The media today: Google offers news business a $300 million olive branch

As some media companies question their commitment to Facebook, in the wake of changes to the News Feed and what some see as lackluster revenue from the platform, Google appears to be making a concerted effort to replace the social network as the news media’s best friend. On Tuesday, it announced the Google News Initiative at an event held in New York City. The new venture involves a range of different projects the company says are designed to help support media companies and quality journalism, and it comes with a commitment from Google to spend a total of $300 million over the next three years.

The new entity is similar in name to the Digital News Initiative, which Google set up in 2015 to help European publishers figure out how to become more web savvy. That venture included a $150 million fund that anyone could apply to access. It has financed research (including the annual Digital News Report from the Reuters Institute) but mostly gives out grants every year to journalists and media companies to fund digital projects. The Digital News Initiative now becomes part of the new, broader project Google announced yesterday.

Google says on a new site that the News Initiative is aimed at “building a stronger future for journalism,” and that the company wants to “work with the news industry to help journalism thrive in the digital age.” Parts of that effort—including training for newsrooms, or partnerships with organizations like First Draft and the Local Media Consortium—have been underway for some time, either as part of the Digital News Initiative or Google’s News Lab, which helps media companies do research and develop prototypes for new products.

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But Tuesday’s announcement did include some new plans. There’s the expansion of a pilot project called Subscribe With Google, in which Google partners with publishers to make it easier for users to sign up and log into news sites. As reported before the announcement by Bloomberg, Google will also highlight content from outlets that users pay for when they do a search, and will share data that could help publishers figure out how to boost subscription revenue. Google also announced a new tool called Outline, which will allow media companies to create VPNs (virtual private networks) for their journalists, and said it plans to spend $10 million on a media literacy project through its nonprofit Google.org arm.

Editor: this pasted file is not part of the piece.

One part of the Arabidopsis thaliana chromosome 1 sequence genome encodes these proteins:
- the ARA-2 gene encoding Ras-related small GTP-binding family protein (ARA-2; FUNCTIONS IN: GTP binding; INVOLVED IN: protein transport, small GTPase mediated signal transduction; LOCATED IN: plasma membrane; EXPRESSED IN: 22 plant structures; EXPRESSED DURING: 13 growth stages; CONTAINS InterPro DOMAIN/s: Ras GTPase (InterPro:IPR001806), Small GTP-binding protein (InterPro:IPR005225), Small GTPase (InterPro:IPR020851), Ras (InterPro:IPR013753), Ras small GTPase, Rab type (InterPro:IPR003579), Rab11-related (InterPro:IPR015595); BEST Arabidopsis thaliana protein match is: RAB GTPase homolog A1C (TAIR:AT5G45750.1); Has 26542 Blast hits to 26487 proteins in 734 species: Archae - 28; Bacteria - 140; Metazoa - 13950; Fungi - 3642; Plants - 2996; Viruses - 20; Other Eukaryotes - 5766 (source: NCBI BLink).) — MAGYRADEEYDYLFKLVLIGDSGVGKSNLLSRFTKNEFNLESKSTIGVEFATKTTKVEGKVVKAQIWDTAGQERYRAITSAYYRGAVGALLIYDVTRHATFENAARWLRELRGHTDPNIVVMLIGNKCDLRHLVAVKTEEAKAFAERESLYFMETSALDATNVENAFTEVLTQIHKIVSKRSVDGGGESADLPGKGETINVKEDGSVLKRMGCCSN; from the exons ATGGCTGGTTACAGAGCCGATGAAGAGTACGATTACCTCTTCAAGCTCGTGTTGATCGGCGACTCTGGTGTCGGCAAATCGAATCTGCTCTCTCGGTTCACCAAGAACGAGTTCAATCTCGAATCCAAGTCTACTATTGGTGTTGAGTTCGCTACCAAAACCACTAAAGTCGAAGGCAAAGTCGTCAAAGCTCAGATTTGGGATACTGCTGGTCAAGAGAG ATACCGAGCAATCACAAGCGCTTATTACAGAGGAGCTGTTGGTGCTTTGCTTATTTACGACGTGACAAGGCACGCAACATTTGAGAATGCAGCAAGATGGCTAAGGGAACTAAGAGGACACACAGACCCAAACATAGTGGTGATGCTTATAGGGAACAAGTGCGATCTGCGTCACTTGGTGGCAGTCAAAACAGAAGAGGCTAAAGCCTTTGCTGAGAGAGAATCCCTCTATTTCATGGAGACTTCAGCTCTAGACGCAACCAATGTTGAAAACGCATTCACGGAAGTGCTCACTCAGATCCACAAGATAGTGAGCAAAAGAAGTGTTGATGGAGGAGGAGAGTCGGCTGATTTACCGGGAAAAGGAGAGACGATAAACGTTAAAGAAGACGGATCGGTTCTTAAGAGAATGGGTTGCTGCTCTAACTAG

Here’s more on Google and its relationship with the media:

  • A Disinfo Lab: Google is helping launch a lab based at Harvard’s Shorenstein Center, in partnership with First Draft, where journalists will monitor disinformation in advance of and during elections around the world. And starting on April 2 (which is International Fact-Checking Day), Google says it will offer more than 20,000 students advanced training on how to distinguish misinformation online, through a partnership with the International Fact Check Network.
  • News Lab changes: As part of the new project, the Google News Lab is expanding its efforts, according to a post from head Steve Grove. It is adding full-time staff in Australia and Argentina (the lab already has employees in 13 other countries), hiring new Teaching Fellows and expanding its News Lab Fellowships program, which funds the hiring of journalists by newsrooms. But the News Lab’s previously standalone website has been absorbed into the broader GNI site.